CORRANCE, Clement (c.1684-1724), of Parham Hall, Suff.

Published in The History of Parliament: the House of Commons 1690-1715, ed. D. Hayton, E. Cruickshanks, S. Handley, 2002
Available from Boydell and Brewer



1708 - 1722

Family and Education

b. c.1684, 1st s. of John Corrance of Rendlesham, Suff. and Parham Hall by Elizabeth, da. of Nicholas Vilett, BCL, of Oxford.  educ. Bury St. Edmunds g.s.; St. John’s, Oxf. matric. 11 May 1702, aged 17; I. Temple 1703.  m. 20 Oct. 1705, Mary, da. of Sir Robert Davers, 2nd Bt.*, sis. of Sir Jermyn Davers, 4th Bt.†, 3s. 3da.  suc. fa. 1704.1

Offices Held

Freeman, Dunwich 1705, Orford 1709.2


Corrance’s father had settled in Suffolk, purchasing the Parham estate in 1687. He himself began to ‘make an interest’ at Orford as early as the winter of 1706–7 and by spending ‘a considerable amount of money’ quickly established a strong position there. In February 1708 the corporation formally agreed to choose him in place of the Tory Sir Edmund Bacon, 4th Bt.*, who had announced his intention to retire at the next election; Bacon’s colleague Sir Edward Turnor* approved the arrangement; and the two men stood together in 1708. Despite the corporation’s ‘pre-engagement’, a third candidate put up, the Whig William Thompson III*, but he was easily defeated. Corrance, who was also busy on the Tory side in other boroughs, had resisted Whig pressure to break his compact with Turnor, and continued to stand by his partner when Thompson petitioned, acting as a teller on 29 Jan. 1709, in the minority, against declaring Thompson elected in Turnor’s place. He voted against the impeachment of Dr Sacheverell in 1710. On 29 Mar. he reported the reasons for the Commons’ disagreements with the Lords’ amendments to the bill explaining the Eddystone Lighthouse Act. He carried a message to the Upper House, and reported the following day that the Lords had agreed to a conference on this issue.3

Returned again with Turnor after another contest in 1710, Corrance was classed as a Tory in an analysis of the Parliament. A teller on the Tory side on 3 Feb. 1711 on a motion that a petition on the Ipswich election had been frivolous and vexatious, he was listed among the ‘Tory patriots’ who opposed the continuation of the war and among the ‘worthy patriots’ who in the 1710–11 session exposed the mismanagements of the old ministry. He was a member of the October Club, but at the same time actively sought government office, resting his hopes on the friendship his father-in-law enjoyed with Robert Harley*. In June 1711 Corrance wrote to Harley, now Lord Treasurer Oxford:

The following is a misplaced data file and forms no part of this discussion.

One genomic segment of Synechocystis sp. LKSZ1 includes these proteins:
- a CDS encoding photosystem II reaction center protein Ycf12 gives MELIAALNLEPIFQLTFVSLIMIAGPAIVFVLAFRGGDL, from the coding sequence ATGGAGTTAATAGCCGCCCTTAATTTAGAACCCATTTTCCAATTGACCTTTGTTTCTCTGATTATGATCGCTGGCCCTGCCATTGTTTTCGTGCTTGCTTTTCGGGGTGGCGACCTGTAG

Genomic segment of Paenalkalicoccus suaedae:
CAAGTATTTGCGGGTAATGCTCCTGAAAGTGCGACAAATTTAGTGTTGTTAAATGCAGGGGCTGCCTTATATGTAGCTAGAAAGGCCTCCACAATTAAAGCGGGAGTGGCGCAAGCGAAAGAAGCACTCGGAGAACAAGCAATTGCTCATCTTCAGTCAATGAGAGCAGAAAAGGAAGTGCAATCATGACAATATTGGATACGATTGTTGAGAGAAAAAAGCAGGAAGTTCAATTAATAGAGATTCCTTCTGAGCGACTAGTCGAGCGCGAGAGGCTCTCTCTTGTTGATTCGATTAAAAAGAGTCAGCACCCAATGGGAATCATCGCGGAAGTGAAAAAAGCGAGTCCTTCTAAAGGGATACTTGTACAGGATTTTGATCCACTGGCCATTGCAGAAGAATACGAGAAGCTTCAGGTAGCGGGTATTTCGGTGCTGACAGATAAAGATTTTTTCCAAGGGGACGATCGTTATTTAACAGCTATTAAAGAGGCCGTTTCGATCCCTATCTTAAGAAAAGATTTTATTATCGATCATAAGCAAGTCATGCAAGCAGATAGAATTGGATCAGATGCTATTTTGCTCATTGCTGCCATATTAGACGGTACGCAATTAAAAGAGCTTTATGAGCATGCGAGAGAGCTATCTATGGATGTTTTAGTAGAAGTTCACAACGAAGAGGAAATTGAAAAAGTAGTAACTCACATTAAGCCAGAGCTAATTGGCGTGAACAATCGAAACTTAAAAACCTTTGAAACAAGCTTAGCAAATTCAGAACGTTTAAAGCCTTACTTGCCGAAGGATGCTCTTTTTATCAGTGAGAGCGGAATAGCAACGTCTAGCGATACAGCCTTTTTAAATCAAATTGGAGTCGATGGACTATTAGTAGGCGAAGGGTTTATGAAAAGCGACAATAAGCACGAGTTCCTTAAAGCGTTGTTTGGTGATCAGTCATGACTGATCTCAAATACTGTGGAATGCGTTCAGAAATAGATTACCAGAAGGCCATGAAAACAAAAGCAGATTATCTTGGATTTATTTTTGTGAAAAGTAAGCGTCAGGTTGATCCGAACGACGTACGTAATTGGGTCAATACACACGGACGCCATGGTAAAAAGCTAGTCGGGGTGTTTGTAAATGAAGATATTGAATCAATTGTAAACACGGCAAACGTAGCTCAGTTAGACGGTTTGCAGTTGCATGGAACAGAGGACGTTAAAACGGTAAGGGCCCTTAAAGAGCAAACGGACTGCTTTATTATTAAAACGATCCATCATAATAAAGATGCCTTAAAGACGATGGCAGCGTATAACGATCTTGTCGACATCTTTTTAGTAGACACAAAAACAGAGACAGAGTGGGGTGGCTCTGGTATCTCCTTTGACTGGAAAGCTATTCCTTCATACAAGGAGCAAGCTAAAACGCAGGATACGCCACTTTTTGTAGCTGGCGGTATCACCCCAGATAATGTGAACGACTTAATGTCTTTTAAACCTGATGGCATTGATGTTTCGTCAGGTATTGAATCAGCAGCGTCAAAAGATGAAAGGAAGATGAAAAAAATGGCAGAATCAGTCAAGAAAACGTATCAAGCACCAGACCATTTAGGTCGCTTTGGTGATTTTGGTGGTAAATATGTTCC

The favourable answer your lordship was pleased to give to Sir Robert Davers makes me presume to trouble you again, and to beg of your lordship, since the place of treasurer of the Ordnance is promised, you would be pleased to bestow on me Mr Edwin’s place in the Exchequer.

The fact that he received only promises from Oxford does not seem to have affected his allegiance to the ministry. He was not particularly active in this Parliament until the session of 1713. Then on 6 May 1713 he moved for leave for a witness to attend the House when the affairs of the commissioners for sick and wounded were to be discussed, a manoeuvre intended to discomfort a Suffolk enemy, William Churchill*, and on 28 May he acted as a teller for an instruction that the bill being drafted for the renewal of the Quakers’ Affirmation Act should not extend to parliamentary elections. On 2 June he reported on a petition from the Jamaican planters and merchants; was again a teller on 11 June, against a bill to free the cargoes of two former prize ships; and voted on 18 June in favour of the French commerce bill. He was a teller twice in 1714: on 14 June, for a motion to instruct the committee on the public accounts bill to reappoint the previous commissioners; and two days later, for an instruction to the committee of privileges to hear the Harwich election. As late as 12 July Davers was still pressing Oxford in vain to convert his many promises to Corrance into something more substantial, ‘when the Parliament is up’. According to the Worsley list he was a Tory who had sometimes voted with the Whigs in the 1713 Parliament and might do so in the next. In another comparative analysis of the two Parliaments he was listed as a Tory pure and simple.4

Corrance was buried at Rougham on 30 Mar. 1724.5

Ref Volumes: 1690-1715

Author: D. W. Hayton


  • 1. Add. 19125, ff. 2–3; Copinger, Suff. Manors, v. 156; Wilts. Arch. Mag. xxx. 227–8; PCC 197 Pett; Bury St. Edmunds G.S. List (Suff. Green Bks. xiii), 88.
  • 2. Suff. RO (Ipswich), Dunwich bor. recs. EE6/1144/14; W. Suss. RO, Shillinglee mss Ac.454/1083, John Hooke to Sir Edward Turnor, 28 Sept. 1709.
  • 3. Copinger, 156; Shillinglee mss Ac.454/1049, 1053, 1056, 1061, 859, John Hooke to Turnor, 23 Jan. 1706–7, 23 Oct. 1707, 23 Feb. 1707–8, 8 May 1708, Turnor to mayor of Orford, 17 Feb. 1707–8.
  • 4. Add. 70219, Corrance to Oxford, 10 June 1711, 29 Oct. 1712; 70222, Davers to same, 12 July 1714.
  • 5. Add. 19125, ff. 2–3.